Cézanne's Use of Color

Still life with drapery, 1899
Still Life with Drapery, 1899
The Hermitage, St. Petersburg

This isolation and Cézanne's concentration and singleness of purpose may account for the remarkable development he sustained during the 1880s and 1890s. In this period he continued to paint studies from nature in brilliant impressionist colors, but he gradually simplified his application of the paint to the point where he seemed able to define volumetric forms with juxtaposed strokes of pure color. Critics eventually argued that Cézanne had discovered a means of rendering both nature's light and nature's form with a single application of color. He seemed to be reintroducing a formal structure that the impressionists had abandoned, without sacrificing the sense of brilliant illumination they had achieved. Cézanne himself spoke of "modulating" with color rather than "modeling" with dark and light. By this he meant that he would replaced an artificial convention of representation (modeling) with a more expressive system (modulating) that was closer still to nature, or, as the artist himself said, "parallel to nature." For Cézanne, the answer to all the technical problems of impressionism lay in a use of color both more orderly and more expressive than that of his fellow impressionists.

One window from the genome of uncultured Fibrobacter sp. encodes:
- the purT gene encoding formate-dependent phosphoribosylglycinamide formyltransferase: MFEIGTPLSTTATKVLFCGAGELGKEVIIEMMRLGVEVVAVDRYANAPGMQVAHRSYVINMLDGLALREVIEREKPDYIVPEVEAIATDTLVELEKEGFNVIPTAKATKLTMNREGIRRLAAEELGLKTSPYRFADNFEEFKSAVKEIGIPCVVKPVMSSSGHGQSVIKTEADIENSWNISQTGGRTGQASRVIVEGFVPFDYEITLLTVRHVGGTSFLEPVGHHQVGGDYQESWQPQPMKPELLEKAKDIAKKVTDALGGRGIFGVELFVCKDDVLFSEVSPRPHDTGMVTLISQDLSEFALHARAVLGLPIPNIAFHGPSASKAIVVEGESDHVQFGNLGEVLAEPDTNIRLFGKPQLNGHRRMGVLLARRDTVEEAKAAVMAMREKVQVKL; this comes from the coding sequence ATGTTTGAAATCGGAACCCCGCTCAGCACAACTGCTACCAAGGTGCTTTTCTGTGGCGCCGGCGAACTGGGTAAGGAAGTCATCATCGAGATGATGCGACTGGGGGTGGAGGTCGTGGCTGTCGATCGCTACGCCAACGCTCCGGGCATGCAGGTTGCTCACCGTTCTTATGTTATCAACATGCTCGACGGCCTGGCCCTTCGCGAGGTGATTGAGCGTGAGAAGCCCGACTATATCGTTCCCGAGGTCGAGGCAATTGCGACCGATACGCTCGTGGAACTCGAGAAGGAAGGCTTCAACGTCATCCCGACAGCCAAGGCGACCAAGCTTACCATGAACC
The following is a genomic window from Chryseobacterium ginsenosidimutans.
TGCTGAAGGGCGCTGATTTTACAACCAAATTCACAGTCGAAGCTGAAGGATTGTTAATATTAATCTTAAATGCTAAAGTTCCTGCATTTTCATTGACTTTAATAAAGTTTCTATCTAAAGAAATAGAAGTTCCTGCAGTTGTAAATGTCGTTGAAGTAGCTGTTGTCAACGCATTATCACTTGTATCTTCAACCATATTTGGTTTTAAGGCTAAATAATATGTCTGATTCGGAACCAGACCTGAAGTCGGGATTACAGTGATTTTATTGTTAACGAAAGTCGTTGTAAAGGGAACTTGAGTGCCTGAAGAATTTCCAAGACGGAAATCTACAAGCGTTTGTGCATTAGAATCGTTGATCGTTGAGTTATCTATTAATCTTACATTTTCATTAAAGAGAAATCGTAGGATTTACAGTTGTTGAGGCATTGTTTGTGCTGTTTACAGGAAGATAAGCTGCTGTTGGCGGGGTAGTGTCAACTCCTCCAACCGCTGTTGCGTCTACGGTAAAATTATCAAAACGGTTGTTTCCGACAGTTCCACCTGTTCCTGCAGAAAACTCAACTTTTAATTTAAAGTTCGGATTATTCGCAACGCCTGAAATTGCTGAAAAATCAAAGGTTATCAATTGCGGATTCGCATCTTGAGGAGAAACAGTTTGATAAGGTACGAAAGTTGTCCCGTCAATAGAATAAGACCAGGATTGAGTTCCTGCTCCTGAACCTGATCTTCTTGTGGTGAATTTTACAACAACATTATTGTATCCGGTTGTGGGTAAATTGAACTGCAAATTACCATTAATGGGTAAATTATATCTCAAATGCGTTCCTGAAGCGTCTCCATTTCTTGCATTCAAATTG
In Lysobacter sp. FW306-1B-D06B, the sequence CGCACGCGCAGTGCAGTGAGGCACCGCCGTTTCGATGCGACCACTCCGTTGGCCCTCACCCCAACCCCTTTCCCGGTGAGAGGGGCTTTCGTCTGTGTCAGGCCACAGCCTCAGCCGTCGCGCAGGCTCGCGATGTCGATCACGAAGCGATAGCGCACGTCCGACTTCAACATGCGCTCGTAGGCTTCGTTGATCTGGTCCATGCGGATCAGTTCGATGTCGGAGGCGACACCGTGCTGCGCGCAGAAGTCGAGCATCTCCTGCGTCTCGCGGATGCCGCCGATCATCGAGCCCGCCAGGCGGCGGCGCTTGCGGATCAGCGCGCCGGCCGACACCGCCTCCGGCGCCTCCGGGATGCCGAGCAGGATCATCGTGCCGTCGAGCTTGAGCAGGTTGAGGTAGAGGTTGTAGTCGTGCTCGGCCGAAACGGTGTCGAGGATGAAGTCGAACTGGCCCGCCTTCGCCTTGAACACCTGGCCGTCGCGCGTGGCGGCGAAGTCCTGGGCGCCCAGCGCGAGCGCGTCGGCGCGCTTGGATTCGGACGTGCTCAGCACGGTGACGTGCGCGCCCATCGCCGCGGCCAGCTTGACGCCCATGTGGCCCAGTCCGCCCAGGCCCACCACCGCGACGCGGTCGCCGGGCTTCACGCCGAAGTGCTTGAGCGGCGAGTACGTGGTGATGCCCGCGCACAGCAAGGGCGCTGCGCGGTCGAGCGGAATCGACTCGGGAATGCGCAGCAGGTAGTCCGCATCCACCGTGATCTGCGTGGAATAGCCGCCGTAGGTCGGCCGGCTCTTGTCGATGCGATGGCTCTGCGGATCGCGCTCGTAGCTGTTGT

Large bathers, 1906
Large bathers, 1906
Philadelphia Museum of Art

Cézanne's goal was, in his own mind, never fully attained. He left most of his works unfinished and destroyed many others. He complained of his failure at rendering the human figure, and indeed the great figural works of his last years-such as the Large Bathers(circa 1899-1906, Museum of Art, Philadelphia)-reveal curious distortions that seem to have been dictated by the rigor of the system of color modulation he imposed on his own representations. The succeeding generation of painters, however, eventually came to be receptive to nearly all of Cézanne's idiosyncrasies. Cézanne's heirs felt that the naturalistic painting of impressionism had become formularized, and a new and original style, however difficult it might be, was needed to return a sense of sincerity and commitment to modern art.

Significance of Cézanne's Work

For many years Cézanne was known only to his old impressionist colleagues and to a few younger radical postimpressionist artists, including the Dutch painter Vincent van Gogh and the French painter Paul Gauguin. In 1895, however, Ambroise Vollard, an ambitious Paris art dealer, arranged a show of Cézanne's works and over the next few years promoted them successfully. By 1904, Cézanne was featured in a major official exhibition, and by the time of his death (in Aix-en-Provence on October 22, 1906) he had attained the status of a legendary figure. During his last years many younger artists traveled to Aix-en-Provence to observe him at work and to receive any words of wisdom he might offer. Both his style and his theory remained mysterious and cryptic; he seemed to some a naive primitive, while to others he was a sophisticated master of technical procedure. The intensity of his color, coupled with the apparent rigor of his compositional organization, signaled to most that, despite the artist's own frequent despair, he had synthesized the basic expressive and representational elements of painting in a highly original manner.